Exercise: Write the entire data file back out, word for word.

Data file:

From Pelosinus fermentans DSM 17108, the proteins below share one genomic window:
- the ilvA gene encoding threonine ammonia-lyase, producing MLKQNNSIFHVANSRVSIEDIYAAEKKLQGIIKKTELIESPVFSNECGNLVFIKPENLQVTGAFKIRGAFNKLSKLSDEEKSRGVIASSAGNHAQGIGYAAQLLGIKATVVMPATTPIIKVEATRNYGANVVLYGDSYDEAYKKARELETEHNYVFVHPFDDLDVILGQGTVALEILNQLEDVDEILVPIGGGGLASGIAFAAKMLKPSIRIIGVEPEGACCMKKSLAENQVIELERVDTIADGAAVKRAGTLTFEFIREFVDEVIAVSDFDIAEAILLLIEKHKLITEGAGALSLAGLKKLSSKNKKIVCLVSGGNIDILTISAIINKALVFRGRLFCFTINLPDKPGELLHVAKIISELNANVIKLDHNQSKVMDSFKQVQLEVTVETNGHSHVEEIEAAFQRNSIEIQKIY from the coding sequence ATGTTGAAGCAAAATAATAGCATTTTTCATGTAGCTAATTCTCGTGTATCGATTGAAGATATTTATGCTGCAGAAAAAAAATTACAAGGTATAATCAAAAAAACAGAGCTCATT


From Pelosinus fermentans DSM 17108, the proteins below share one genomic window:
- the ilvA gene encoding threonine ammonia-lyase, producing MLKQNNSIFHVANSRVSIEDIYAAEKKLQGIIKKTELIESPVFSNECGNLVFIKPENLQVTGAFKIRGAFNKLSKLSDEEKSRGVIASSAGNHAQGIGYAAQLLGIKATVVMPATTPIIKVEATRNYGANVVLYGDSYDEAYKKARELETEHNYVFVHPFDDLDVILGQGTVALEILNQLEDVDEILVPIGGGGLASGIAFAAKMLKPSIRIIGVEPEGACCMKKSLAENQVIELERVDTIADGAAVKRAGTLTFEFIREFVDEVIAVSDFDIAEAILLLIEKHKLITEGAGALSLAGLKKLSSKNKKIVCLVSGGNIDILTISAIINKALVFRGRLFCFTINLPDKPGELLHVAKIISELNANVIKLDHNQSKVMDSFKQVQLEVTVETNGHSHVEEIEAAFQRNSIEIQKIY from the coding sequence ATGTTGAAGCAAAATAATAGCATTTTTCATGTAGCTAATTCTCGTGTATCGATTGAAGATATTTATGCTGCAGAAAAAAAATTACAAGGTATAATCAAAAAAACAGAGCTCATT